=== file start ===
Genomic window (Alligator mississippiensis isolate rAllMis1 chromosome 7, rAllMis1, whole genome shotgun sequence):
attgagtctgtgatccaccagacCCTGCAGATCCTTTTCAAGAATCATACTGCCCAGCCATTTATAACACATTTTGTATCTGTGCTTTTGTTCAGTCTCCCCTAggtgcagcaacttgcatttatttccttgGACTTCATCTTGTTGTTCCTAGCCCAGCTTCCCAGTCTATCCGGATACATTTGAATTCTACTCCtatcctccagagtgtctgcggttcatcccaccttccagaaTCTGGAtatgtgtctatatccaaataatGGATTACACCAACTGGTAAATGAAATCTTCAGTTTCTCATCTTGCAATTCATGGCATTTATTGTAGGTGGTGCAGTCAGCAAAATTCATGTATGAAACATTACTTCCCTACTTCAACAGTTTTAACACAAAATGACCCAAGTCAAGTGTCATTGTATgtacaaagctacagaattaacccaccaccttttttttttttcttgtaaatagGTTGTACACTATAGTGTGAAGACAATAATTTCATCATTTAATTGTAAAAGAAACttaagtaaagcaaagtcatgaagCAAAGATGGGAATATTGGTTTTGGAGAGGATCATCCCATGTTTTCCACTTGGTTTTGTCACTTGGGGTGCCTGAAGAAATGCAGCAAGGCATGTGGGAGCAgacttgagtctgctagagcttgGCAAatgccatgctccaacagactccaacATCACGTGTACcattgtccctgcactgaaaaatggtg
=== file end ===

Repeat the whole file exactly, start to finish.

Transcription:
Genomic window (Alligator mississippiensis isolate rAllMis1 chromosome 7, rAllMis1, whole genome shotgun sequence):
attgagtctgtgatccaccagacCCTGCAGATCCTTTTCAAGAATCATACTGCCCAGCCATTTATAACACATTTTGTATCTGTGCTTTTGTTCAGTCTCCCCTAggtgcagcaacttgcatttatttccttgGACTTCATCTTGTTGTTCCTAGCCCAGCTTCCCAGTCTATCCGGATACATTTGAATTCTACTCCtatcctccagagtgtctgcggttcatcccaccttccagaaTCTGGAtatgtgtctatatccaaataatGGATTACACCAACTGGTAAATGAAATCTTCAGTTTCTCATCTTGCAATTCATGGCATTTATTGTAGGTGGTGCAGTCAGCAAAATTCATGTATGAAACATTACTTCCCTACTTCAACAGTTTTAACACAAAATGACCCAAGTCAAGTGTCATTGTATgtacaaagctacagaattaacccaccaccttttttttttttcttgtaaatagGTTGTACACTATAGTGTGAAGACAATAATTTCATCATTTAATTGTAAAAGAAACttaagtaaagcaaagtcatgaagCAAAGATGGGAATATTGGTTTTGGAGAGGATCATCCCATGTTTTCCACTTGGTTTTGTCACTTGGGGTGCCTGAAGAAATGCAGCAAGGCATGTGGGAGCAgacttgagtctgctagagcttgGCAAatgccatgctccaacagactccaacATCACGTGTACcattgtccctgcactgaaaaatggtg